Although rural women make up one-fifth of the global population and around 43 per cent of all agricultural workers, inequality restricts their access to land, markets or even the training and technology that could improve their lives and livelihoods, according to the United Nations agency fighting to stamp out hunger and poverty.
The Rome-based International Fund for Agricultural Development (IFAD) believes promoting gender equality is critical to reducing rural poverty and ensuring that all people have enough to eat.
“I think if poverty had a face, it would be the face of a rural woman,” IFAD’s newly-appointed vice-president Cornelia Richter told UN News.
“Women are producers of nutrition, and there is a lot of potential. Women are not only victims: they also bear the changes and challenges of development, and I think we in IFAD are trying to invest in the potential of women and not victimizing women.”
Overall, some three billion people – roughly 40 per cent of the planet – live in rural areas of developing countries. Although they grow the food that feeds their nations, most are living in extreme poverty.
IFAD believes investing in these people benefits all people. That’s because global challenges such as hunger, poverty, youth unemployment and forced migration, are rooted in rural areas. Therefore, investing in small-scale agriculture and rural development could have far-reaching impact.
For Ms. Richter, women are central to any effort to improve these communities.
“I can’t imagine any kind of development without women,” she stated.
Rural women and girls front and centre at UN this month
Since 1946, the UN Commission on the Status of Women (CSW) has been shaping global standards on gender equality and the empowerment of women.
Its latest session, currently underway at UN Headquarters, focuses on the challenges facing rural women and girls.
In her opening address, the head of UN Women, the UN agency working to advance gender equality, challenged participants to find solutions that support this group.
“Women in rural areas need innovative technology and connectivity; infrastructure that brings sanitation, clean drinking water, energy and transport, and that supports productivity and mobility,” UN Women Executive Director Phumzile Mlambo-Ngcuka told delegates.
“They need access to credit, climate justice, markets and high-value agrifood chains. They need an end to discriminatory laws and norms that sustain harmful cultural practices like female genital mutilation and early and forced marriages. They need respect for sexual and reproductive health and rights. And they need an end to violence in all its forms.”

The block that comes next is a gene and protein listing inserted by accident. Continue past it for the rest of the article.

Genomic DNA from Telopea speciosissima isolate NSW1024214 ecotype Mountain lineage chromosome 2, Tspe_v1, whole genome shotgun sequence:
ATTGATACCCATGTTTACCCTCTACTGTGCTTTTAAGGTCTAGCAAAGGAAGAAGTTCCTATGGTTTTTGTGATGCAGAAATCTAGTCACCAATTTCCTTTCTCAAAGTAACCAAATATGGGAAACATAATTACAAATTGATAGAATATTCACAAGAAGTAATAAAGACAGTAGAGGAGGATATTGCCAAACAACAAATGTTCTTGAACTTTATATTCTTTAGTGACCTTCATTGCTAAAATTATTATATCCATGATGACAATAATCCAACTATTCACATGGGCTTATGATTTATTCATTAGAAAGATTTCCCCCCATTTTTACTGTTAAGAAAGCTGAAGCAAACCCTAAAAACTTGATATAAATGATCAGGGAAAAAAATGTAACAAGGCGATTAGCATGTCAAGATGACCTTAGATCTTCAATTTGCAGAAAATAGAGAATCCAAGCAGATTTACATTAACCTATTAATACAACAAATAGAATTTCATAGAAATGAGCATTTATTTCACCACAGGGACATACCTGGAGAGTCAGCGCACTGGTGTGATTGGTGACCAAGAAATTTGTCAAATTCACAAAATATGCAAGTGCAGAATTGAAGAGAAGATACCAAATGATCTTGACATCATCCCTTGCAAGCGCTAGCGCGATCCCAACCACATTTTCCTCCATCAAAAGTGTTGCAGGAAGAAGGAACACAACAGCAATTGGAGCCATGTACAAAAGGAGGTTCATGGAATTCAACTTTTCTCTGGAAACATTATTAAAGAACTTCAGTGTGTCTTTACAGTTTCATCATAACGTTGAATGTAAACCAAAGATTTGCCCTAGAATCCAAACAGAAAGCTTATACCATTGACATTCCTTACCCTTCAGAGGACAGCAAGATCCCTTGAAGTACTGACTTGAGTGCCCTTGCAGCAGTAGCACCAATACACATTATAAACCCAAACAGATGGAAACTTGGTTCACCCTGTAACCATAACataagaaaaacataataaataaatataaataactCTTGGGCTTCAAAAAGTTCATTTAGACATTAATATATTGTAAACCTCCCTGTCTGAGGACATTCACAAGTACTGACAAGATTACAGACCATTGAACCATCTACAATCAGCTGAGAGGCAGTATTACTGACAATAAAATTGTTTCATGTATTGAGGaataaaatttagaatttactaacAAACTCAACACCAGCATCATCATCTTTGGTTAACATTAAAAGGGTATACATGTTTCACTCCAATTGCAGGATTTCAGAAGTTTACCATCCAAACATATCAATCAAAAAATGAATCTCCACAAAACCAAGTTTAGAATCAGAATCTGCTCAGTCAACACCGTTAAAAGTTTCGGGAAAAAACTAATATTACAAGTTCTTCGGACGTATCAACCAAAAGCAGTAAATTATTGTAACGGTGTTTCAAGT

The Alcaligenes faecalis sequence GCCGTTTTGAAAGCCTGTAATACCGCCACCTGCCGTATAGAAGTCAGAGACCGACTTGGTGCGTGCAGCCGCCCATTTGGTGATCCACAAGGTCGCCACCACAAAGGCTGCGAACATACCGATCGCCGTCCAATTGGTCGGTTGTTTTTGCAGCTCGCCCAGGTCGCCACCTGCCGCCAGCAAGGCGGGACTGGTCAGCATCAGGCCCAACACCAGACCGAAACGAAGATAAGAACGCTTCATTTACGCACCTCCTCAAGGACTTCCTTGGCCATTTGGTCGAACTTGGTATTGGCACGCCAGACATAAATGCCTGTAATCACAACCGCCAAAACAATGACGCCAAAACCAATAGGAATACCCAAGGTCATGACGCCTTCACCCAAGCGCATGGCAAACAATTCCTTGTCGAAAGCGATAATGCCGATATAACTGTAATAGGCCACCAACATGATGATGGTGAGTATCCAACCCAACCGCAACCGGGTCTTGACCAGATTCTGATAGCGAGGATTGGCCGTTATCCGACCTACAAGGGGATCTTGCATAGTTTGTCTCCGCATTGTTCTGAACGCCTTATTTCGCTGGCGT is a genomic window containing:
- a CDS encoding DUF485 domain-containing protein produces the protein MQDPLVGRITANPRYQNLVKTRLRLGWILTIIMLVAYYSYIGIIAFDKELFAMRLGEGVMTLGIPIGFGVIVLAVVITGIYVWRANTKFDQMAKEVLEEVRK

Ms. Richter also took part in this year’s session of the Commission which dovetails with her agency’s priorities.
She said IFAD understands that “a holistic approach” is the only way to transform the lives of rural women.
“This means that we cannot only address one single topic: for example, education, or law enforcement. We have to come up with a well-designed approach where we address the different levels by which women and girls are hampered,” she explained.
Ms. Richter believes dismantling legal barriers that affect women is a good place to start.
For example, according to IFAD, poor rural people – especially women, youth, indigenous peoples and other marginalized groups – generally have weak or unprotected land tenure rights, putting them at risk of losing access to what is often their only source of security.
“We also have to make sure that we strengthen rural institutions and invest in capacity development in order to create more advocacy for rural women and girls,” Ms. Richter continued.
“And then, I think at the beginning of development is the empowerment of women. How do we empower women? Through education. And education in the 21st century can’t happen without investing in new technologies.”
A recent IFAD-supported project ensured that more than 2,000 women smallholder farmers in Ethiopia, Malawi, Tanzania and Uganda had access to modern technology.
The women received mobile phones and radios, which they used to share information on agricultural practices but also to learn about gender issues.
This is just one example of how IFAD grants and low-interest loans have reached more than 460 million people over the past four decades.
Going forward, Ms. Richter sees the UN agency expanding its field presence.
Although she joined IFAD in February, she spent more than two decades in managerial positions with German development cooperation agencies, in a career that took her to countries in Africa, Asia and Latin America.
“I would like to support IFAD in its very clear mandate and also provide strategic direction in a very ambitious reform agenda on which IFAD is embarking in order to achieve more efficiency in the field, which is a very clear commitment and expectation from our member States,” she said. “So, you will find more IFAD offices in the coming months and years.”